The Pearl

trash on beach

It’s a pearl, rugged beauty emerging as brokenness restored… canon ball holes line the cliffs around the bay, garbage which washed ashore from Japan, Korea, and China, is flung across the rocks lining the shore.  A wise Hawaiian elder, with dark weather-worn skin gazes out at the horizon.  He is the Protector of these ancestral fishing lands and he has a vision to care for it so that his grandchildren’s grandchildren will still gather fish to feed their families 100 years from now.

Atop the cliff by the cove, exposed to sand, wind, and sun, sits the prophecy of foreign invasion etched in stone.  A prophetess who foresaw events to come carved deep into the sandstone not just one set of shoe prints, but a dozen or more.  She just kept carving—that crazy woman with a vision into things unknown, things so frightening and foreign to a barefooted people with no need for shoes.  And so they killed her.  Although the  prophetess was dead, her vision was realized only a few generations later when Captain Cook and his mates stepped off of British ships and left the same kind of shoe prints on the sandy shores of Hawai’i.

I wonder why she carved so many—didn’t one set of shoe prints make a deep enough impression?  I wonder if she saw beyond Cook, to the scores of whalers, missionaries, American military, and foreign laborers from many lands who would flood across the landscape like tidal waves forever changing the demographics and topographics of the island archipelago in the middle of the vast Pacific.

The Hawaiian Uncle who hosts us says it is his kuleana (responsibility, burden, and privilege) to protect this “icebox” of the island.  This community is almost entirely sustained by the fish they catch, the deer they hunt, and the vegetables they grown in their gardens.  They are an enduring people courageously resisting the tidal waves of modernization and holding to traditional ways of sustainable living.  When they feed their families, rather than going to the grocery store, they go to the ocean and the mountains.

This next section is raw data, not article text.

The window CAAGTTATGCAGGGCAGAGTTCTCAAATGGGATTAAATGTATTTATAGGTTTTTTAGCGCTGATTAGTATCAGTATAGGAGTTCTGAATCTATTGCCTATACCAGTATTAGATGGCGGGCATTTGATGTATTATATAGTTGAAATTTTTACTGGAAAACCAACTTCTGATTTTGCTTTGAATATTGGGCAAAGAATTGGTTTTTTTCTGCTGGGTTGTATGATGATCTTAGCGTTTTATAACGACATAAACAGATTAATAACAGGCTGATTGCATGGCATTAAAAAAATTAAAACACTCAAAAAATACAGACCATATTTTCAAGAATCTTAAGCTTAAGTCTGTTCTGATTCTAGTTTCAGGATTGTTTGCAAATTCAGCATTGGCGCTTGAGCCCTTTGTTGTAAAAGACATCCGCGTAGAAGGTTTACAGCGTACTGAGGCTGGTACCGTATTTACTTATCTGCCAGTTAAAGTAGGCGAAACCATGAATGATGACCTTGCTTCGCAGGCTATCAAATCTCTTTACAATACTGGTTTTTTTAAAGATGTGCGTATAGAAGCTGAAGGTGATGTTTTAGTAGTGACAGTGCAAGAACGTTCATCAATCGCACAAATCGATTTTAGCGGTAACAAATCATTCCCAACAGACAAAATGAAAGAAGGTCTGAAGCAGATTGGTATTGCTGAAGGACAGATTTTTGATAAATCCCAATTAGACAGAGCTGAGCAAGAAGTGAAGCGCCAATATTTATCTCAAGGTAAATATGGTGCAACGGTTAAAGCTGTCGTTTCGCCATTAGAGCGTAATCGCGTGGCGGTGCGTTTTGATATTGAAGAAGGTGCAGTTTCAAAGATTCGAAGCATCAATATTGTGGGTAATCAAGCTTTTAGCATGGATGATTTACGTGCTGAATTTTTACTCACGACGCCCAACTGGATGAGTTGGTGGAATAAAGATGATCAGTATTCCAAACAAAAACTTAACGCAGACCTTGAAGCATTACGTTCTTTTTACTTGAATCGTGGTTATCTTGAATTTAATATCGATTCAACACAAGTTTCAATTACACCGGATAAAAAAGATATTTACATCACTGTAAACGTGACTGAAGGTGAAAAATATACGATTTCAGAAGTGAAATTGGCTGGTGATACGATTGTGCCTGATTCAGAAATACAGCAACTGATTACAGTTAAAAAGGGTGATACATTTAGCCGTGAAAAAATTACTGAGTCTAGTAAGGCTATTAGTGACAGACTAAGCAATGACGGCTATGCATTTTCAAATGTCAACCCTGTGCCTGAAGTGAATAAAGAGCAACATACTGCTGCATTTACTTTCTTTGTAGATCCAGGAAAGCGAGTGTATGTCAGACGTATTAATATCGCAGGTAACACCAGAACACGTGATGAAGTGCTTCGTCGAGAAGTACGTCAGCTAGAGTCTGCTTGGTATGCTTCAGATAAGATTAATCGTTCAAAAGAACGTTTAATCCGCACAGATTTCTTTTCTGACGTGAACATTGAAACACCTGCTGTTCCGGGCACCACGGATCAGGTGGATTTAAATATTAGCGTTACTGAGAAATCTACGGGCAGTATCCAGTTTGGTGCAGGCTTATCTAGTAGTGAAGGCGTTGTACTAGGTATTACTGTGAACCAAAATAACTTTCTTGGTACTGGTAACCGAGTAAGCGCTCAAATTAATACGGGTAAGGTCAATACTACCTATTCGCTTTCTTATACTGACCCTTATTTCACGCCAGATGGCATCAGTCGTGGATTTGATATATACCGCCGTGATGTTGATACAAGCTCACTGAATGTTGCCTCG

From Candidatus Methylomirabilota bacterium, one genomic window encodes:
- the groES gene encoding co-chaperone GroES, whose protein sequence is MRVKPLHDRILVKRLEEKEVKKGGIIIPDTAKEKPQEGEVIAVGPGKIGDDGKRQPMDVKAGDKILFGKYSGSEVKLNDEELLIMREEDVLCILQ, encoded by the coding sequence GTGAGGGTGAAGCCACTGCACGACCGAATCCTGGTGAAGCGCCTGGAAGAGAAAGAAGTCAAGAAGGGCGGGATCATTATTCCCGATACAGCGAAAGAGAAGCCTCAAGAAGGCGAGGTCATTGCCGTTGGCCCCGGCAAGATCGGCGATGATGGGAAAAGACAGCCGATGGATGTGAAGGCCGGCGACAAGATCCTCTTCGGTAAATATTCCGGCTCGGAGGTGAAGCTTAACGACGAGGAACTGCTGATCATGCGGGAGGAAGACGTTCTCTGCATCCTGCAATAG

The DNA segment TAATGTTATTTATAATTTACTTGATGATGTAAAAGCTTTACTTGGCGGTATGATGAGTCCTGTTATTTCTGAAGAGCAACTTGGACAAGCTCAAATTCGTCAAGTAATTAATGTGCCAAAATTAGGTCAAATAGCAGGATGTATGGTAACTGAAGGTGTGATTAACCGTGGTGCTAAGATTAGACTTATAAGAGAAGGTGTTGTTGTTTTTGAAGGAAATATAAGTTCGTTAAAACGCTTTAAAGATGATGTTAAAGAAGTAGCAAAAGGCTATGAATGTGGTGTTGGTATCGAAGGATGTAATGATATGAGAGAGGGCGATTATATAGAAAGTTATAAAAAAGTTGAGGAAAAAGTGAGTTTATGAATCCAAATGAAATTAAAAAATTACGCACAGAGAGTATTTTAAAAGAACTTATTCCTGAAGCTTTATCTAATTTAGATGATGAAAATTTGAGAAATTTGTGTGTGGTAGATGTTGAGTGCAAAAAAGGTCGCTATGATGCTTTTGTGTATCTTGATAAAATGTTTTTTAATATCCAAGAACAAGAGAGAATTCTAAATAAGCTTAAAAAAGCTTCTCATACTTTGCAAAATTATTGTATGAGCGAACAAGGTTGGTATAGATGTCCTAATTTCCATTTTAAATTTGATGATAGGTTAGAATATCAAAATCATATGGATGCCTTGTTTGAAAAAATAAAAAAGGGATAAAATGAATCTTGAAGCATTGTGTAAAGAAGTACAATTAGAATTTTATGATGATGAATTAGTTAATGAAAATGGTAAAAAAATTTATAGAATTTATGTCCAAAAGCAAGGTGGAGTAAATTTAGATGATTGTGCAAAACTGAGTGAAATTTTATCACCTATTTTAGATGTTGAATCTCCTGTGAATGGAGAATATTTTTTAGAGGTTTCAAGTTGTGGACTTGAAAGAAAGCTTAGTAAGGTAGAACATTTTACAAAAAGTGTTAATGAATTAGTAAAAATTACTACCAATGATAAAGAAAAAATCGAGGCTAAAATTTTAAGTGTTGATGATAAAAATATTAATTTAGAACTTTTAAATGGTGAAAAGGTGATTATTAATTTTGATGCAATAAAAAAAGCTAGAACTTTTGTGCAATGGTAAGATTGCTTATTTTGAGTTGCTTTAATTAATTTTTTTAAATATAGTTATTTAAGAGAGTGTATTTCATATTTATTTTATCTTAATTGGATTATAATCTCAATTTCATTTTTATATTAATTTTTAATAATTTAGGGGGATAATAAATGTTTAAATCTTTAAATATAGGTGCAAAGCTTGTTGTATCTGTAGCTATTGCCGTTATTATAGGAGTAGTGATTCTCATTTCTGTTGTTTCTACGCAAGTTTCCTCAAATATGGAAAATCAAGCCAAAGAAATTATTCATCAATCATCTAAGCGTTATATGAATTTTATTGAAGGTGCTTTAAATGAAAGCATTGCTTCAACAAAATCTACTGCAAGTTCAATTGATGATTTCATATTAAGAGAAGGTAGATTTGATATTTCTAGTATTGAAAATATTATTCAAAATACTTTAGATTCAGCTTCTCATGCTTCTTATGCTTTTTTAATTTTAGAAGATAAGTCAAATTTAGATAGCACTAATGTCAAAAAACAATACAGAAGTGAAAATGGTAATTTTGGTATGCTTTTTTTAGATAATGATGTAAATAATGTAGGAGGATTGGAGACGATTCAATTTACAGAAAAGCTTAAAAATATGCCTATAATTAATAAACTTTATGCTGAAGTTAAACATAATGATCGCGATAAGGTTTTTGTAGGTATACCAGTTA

At the invitation of our host, our group of about 30 people spends 2 hours stooped over in the hot mid-day sun scraping up scads of foreign trash.  We didn’t make the mess, and the local inhabitants didn’t either.  Yet today, as we come to learn to aloha ke Akua (love God), aloha kanaka (love people), and aloha ‘aina (love the land that gives food), it has become our kuleana to clean it up.  The Hawaiian Uncle has seen a lot of rebalancing of ecosystems over the years—the disappearing crabs return to their habitat, the depleting limu (seaweed) become plentiful again to feed new generations of fish—but now his biggest concern is the trash.  Trash that keeps sweeping in from the west, from foreign lands, including the 100-year-old pile made by deep underwater currents, a sub-marine trash dump.

Standing at the sandstone carvings overlooking the bay, tears streak down my cheeks.  I realize that the prophetess foretold my coming.  All at once, I see the immense destruction to land, resources and people that came with foreigners like me and I lament.  I lament for what was lost, for the long journey to recovery, and I lament because I am afraid.  I know that this knowledge I have gained is precious, like a pearl, and it has now become my kuleana to tell the story to people who would never know—my people.  My people need to know that the indigenous of this land and of lands across our globe foresaw the coming of this day.  They have long maintained a more accurate pulse on global movements than my modernized community and it would behoove us to listen to them as we move into a shared future.

And so I tell them.



*Please note that the specific location is intentionally kept hidden to protect the place and people who call it home.

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